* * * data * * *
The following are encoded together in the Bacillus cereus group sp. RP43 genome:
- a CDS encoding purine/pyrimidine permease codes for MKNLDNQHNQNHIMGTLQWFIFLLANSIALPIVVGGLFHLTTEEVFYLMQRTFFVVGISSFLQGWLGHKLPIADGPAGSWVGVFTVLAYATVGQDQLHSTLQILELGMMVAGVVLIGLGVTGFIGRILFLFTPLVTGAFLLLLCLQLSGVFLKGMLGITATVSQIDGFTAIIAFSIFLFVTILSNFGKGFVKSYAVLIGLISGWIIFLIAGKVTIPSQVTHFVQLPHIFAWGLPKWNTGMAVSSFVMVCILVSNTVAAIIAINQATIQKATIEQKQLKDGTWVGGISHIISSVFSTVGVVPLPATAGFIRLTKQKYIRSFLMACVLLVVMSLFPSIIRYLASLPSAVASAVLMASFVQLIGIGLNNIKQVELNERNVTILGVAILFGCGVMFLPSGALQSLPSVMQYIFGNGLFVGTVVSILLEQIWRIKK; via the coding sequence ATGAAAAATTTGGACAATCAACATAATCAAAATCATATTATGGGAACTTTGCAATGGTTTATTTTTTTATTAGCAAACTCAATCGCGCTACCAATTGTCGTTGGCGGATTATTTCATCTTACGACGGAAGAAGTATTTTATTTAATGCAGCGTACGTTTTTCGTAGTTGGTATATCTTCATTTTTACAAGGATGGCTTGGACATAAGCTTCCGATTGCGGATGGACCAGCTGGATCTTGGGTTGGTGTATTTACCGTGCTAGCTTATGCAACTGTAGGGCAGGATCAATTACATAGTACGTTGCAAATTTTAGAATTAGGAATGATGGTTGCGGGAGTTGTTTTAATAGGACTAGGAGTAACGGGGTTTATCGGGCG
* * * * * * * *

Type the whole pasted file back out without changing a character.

The following are encoded together in the Bacillus cereus group sp. RP43 genome:
- a CDS encoding purine/pyrimidine permease codes for MKNLDNQHNQNHIMGTLQWFIFLLANSIALPIVVGGLFHLTTEEVFYLMQRTFFVVGISSFLQGWLGHKLPIADGPAGSWVGVFTVLAYATVGQDQLHSTLQILELGMMVAGVVLIGLGVTGFIGRILFLFTPLVTGAFLLLLCLQLSGVFLKGMLGITATVSQIDGFTAIIAFSIFLFVTILSNFGKGFVKSYAVLIGLISGWIIFLIAGKVTIPSQVTHFVQLPHIFAWGLPKWNTGMAVSSFVMVCILVSNTVAAIIAINQATIQKATIEQKQLKDGTWVGGISHIISSVFSTVGVVPLPATAGFIRLTKQKYIRSFLMACVLLVVMSLFPSIIRYLASLPSAVASAVLMASFVQLIGIGLNNIKQVELNERNVTILGVAILFGCGVMFLPSGALQSLPSVMQYIFGNGLFVGTVVSILLEQIWRIKK; via the coding sequence ATGAAAAATTTGGACAATCAACATAATCAAAATCATATTATGGGAACTTTGCAATGGTTTATTTTTTTATTAGCAAACTCAATCGCGCTACCAATTGTCGTTGGCGGATTATTTCATCTTACGACGGAAGAAGTATTTTATTTAATGCAGCGTACGTTTTTCGTAGTTGGTATATCTTCATTTTTACAAGGATGGCTTGGACATAAGCTTCCGATTGCGGATGGACCAGCTGGATCTTGGGTTGGTGTATTTACCGTGCTAGCTTATGCAACTGTAGGGCAGGATCAATTACATAGTACGTTGCAAATTTTAGAATTAGGAATGATGGTTGCGGGAGTTGTTTTAATAGGACTAGGAGTAACGGGGTTTATCGGGCG